This protocol was approved by the Massachusetts General Hospital Subcommittee of Research Animal Care and was performed according to institutional guidelines.
Porcine Infarct Generation
As previously described, a closed-chest infarction procedure was performed in 25- to 35-kg pigs.10,11 After an overnight fast and premedication with 1.4 mg/kg Telazol, 1.1 mg/kg acetylpromazine, and 0.05 mg/kg IM atropine, the animals were intubated and ventilated with O2. General anesthesia was maintained with inhaled 1.5% to 2.5% isoflurane. Arterial access was obtained, and a JR4 guide catheter was placed in the left main coronary artery. A 2.5- to 3.5-mm PTCA balloon was advanced to the mid left anterior descending coronary artery (LAD), and the balloon was inflated to 4 atm. Twenty seconds after balloon inflation, 60 to 80 μL dry volume of Contour 75 to 150 μm emboli (Boston Scientific) diluted in 4 mL of sterile saline was injected through the central lumen of the PTCA catheter. Continuous ECG and hemodynamic monitoring was performed during the infarction and during recovery. After extubation, the animals were observed and monitored for 1 to 3 hours until able to ambulate without assistance. The pigs were housed in the animal facility for a minimum of 4 weeks before the follow-up electrophysiology study.
A catheter was placed into the pericardial space by means of the nonsurgical transthoracic puncture approach, as previously described.6–9 Briefly, the pericardial space is entered by means of a subxyphoid approach, with the use of a 17-gauge Tuohy needle (98.4-mm overall length, 1.5-mm OD, Arrow International, Inc). Under fluoroscopic guidance, small amounts of contrast media are injected through the needle as it is advanced into the pericardial space. Once this space is entered, a guide wire is passed through the needle, over which an introducer sheath is advanced. The mapping catheter is passed through the sheath and maneuvered within the pericardial space.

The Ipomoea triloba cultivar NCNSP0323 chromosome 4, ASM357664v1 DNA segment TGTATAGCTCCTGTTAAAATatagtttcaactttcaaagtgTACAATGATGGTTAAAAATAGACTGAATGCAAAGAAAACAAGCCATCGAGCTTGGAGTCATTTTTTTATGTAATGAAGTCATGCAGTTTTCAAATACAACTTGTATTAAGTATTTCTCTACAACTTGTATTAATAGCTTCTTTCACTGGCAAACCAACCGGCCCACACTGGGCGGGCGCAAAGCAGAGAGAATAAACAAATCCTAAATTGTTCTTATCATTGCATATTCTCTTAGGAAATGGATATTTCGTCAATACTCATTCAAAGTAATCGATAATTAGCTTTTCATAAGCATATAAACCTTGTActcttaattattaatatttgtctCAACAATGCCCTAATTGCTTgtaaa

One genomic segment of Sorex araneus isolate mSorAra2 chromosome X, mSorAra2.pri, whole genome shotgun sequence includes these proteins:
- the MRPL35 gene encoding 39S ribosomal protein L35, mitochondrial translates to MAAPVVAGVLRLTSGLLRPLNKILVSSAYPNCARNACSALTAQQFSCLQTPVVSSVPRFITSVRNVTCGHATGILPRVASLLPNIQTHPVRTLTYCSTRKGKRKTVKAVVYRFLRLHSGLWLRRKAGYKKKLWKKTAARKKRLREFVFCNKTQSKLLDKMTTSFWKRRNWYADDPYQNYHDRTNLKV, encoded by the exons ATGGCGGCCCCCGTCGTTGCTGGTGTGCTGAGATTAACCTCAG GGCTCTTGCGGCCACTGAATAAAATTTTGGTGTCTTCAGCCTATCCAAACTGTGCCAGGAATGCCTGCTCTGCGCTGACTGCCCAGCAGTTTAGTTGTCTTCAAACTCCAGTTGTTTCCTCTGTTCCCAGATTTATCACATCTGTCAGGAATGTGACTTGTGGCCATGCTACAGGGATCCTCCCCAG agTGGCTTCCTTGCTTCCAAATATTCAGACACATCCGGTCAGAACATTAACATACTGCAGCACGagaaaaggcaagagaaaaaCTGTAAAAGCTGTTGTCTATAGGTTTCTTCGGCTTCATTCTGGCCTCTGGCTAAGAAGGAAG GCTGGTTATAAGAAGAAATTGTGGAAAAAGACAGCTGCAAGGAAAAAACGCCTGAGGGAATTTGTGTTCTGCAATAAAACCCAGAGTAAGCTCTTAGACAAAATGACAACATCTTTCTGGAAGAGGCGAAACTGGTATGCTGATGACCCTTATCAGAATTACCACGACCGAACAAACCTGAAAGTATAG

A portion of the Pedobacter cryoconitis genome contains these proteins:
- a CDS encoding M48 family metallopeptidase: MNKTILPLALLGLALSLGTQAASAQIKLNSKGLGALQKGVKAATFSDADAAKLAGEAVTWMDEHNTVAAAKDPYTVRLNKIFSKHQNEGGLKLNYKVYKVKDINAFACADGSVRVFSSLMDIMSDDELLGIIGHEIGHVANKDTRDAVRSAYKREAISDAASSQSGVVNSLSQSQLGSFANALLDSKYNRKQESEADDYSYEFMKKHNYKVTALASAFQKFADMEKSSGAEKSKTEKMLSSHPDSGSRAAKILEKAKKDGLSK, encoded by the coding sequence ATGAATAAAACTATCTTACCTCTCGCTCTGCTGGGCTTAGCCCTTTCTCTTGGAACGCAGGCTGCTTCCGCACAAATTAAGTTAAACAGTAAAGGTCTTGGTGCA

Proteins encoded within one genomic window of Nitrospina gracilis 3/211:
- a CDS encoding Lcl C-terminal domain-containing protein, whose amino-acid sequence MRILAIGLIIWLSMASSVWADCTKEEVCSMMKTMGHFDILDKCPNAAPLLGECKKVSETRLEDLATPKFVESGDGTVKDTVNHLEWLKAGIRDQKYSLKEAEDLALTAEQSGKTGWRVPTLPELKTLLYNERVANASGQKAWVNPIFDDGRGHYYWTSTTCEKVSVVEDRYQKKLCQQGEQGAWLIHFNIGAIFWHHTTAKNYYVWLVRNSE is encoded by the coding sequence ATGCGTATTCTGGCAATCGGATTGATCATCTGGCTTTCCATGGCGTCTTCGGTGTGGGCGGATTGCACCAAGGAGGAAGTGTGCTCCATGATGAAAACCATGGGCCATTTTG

Studies were performed on 8 normal control pigs and 13 pigs with chronic MI. The animals were premedicated, intubated, and anesthetized as above. Intravascular introducer sheaths were placed in the femoral artery and vein and into the pericardial space. After the administration of systemic intravenous heparin, a 4-mm-tipped mapping catheter (Navistar, Biosense-Webster, Inc) was advanced into the left ventricle by means of the retrograde aortic approach. The CARTO electroanatomic mapping system has been described in detail.12 It allows for precise 3-dimensional electroanatomic mapping, using a low-intensity magnetic field that can localize the mapping catheter with 6 degrees of freedom.
During sinus rhythm, the LV endocardium and ventricular epicardium were fully mapped to achieve a fill threshold <15 mm or <20 mm, respectively. Because the electroanatomic map is a collection of finite points in space, the CARTO system extrapolates the data between electrograms to create a smooth gradation between adjacent points. Using a fill threshold <15 mm means that no gaps are present on the map when the CARTO points are <15 mm apart. In addition, particular attention was paid to fully define the borders of the scar. The ventricular epicardium was mapped to the atrioventricular junction, as defined by both atrial and ventricular signals consistent with this location. Maps were made on the CARTO system by using both electrogram BV amplitude and DUR characteristics. Electrograms were filtered from 10 to 400 Hz, and the peak-to-peak BV was automatically calculated on the CARTO system. With the use of the “double annotation” feature, DUR was calculated by use of the automatically gained bipolar electrogram. Electronic calipers were used to measure from the earliest onset of electrical activity to the onset of the decay artifact.13